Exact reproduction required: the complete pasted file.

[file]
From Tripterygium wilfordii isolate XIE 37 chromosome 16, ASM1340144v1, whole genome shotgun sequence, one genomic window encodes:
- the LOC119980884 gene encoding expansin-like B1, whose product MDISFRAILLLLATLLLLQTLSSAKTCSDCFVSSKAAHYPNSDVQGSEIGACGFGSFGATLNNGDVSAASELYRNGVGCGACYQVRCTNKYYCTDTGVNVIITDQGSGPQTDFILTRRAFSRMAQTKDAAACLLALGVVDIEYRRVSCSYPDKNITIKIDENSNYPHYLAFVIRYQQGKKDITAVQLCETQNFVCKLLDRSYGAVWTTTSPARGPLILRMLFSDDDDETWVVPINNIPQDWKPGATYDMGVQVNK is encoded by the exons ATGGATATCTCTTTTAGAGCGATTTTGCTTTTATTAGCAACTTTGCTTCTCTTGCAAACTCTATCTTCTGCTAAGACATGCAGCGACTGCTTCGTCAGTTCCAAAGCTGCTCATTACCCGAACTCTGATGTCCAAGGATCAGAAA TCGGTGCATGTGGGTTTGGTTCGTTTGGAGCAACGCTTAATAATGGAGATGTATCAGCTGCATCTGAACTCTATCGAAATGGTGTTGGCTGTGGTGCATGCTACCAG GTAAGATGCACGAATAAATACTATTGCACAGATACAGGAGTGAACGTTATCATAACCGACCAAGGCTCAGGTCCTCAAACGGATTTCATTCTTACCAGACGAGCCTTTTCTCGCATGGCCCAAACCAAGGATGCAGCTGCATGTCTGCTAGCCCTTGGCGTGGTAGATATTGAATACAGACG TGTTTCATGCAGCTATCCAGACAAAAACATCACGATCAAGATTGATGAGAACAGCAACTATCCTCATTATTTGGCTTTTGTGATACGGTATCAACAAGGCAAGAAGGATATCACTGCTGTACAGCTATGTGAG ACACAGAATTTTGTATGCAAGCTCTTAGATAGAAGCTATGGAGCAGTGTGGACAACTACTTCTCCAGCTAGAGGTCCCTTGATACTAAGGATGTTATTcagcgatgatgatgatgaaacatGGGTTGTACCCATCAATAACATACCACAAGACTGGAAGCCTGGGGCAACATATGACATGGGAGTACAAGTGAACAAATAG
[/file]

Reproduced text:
From Tripterygium wilfordii isolate XIE 37 chromosome 16, ASM1340144v1, whole genome shotgun sequence, one genomic window encodes:
- the LOC119980884 gene encoding expansin-like B1, whose product MDISFRAILLLLATLLLLQTLSSAKTCSDCFVSSKAAHYPNSDVQGSEIGACGFGSFGATLNNGDVSAASELYRNGVGCGACYQVRCTNKYYCTDTGVNVIITDQGSGPQTDFILTRRAFSRMAQTKDAAACLLALGVVDIEYRRVSCSYPDKNITIKIDENSNYPHYLAFVIRYQQGKKDITAVQLCETQNFVCKLLDRSYGAVWTTTSPARGPLILRMLFSDDDDETWVVPINNIPQDWKPGATYDMGVQVNK is encoded by the exons ATGGATATCTCTTTTAGAGCGATTTTGCTTTTATTAGCAACTTTGCTTCTCTTGCAAACTCTATCTTCTGCTAAGACATGCAGCGACTGCTTCGTCAGTTCCAAAGCTGCTCATTACCCGAACTCTGATGTCCAAGGATCAGAAA TCGGTGCATGTGGGTTTGGTTCGTTTGGAGCAACGCTTAATAATGGAGATGTATCAGCTGCATCTGAACTCTATCGAAATGGTGTTGGCTGTGGTGCATGCTACCAG GTAAGATGCACGAATAAATACTATTGCACAGATACAGGAGTGAACGTTATCATAACCGACCAAGGCTCAGGTCCTCAAACGGATTTCATTCTTACCAGACGAGCCTTTTCTCGCATGGCCCAAACCAAGGATGCAGCTGCATGTCTGCTAGCCCTTGGCGTGGTAGATATTGAATACAGACG TGTTTCATGCAGCTATCCAGACAAAAACATCACGATCAAGATTGATGAGAACAGCAACTATCCTCATTATTTGGCTTTTGTGATACGGTATCAACAAGGCAAGAAGGATATCACTGCTGTACAGCTATGTGAG ACACAGAATTTTGTATGCAAGCTCTTAGATAGAAGCTATGGAGCAGTGTGGACAACTACTTCTCCAGCTAGAGGTCCCTTGATACTAAGGATGTTATTcagcgatgatgatgatgaaacatGGGTTGTACCCATCAATAACATACCACAAGACTGGAAGCCTGGGGCAACATATGACATGGGAGTACAAGTGAACAAATAG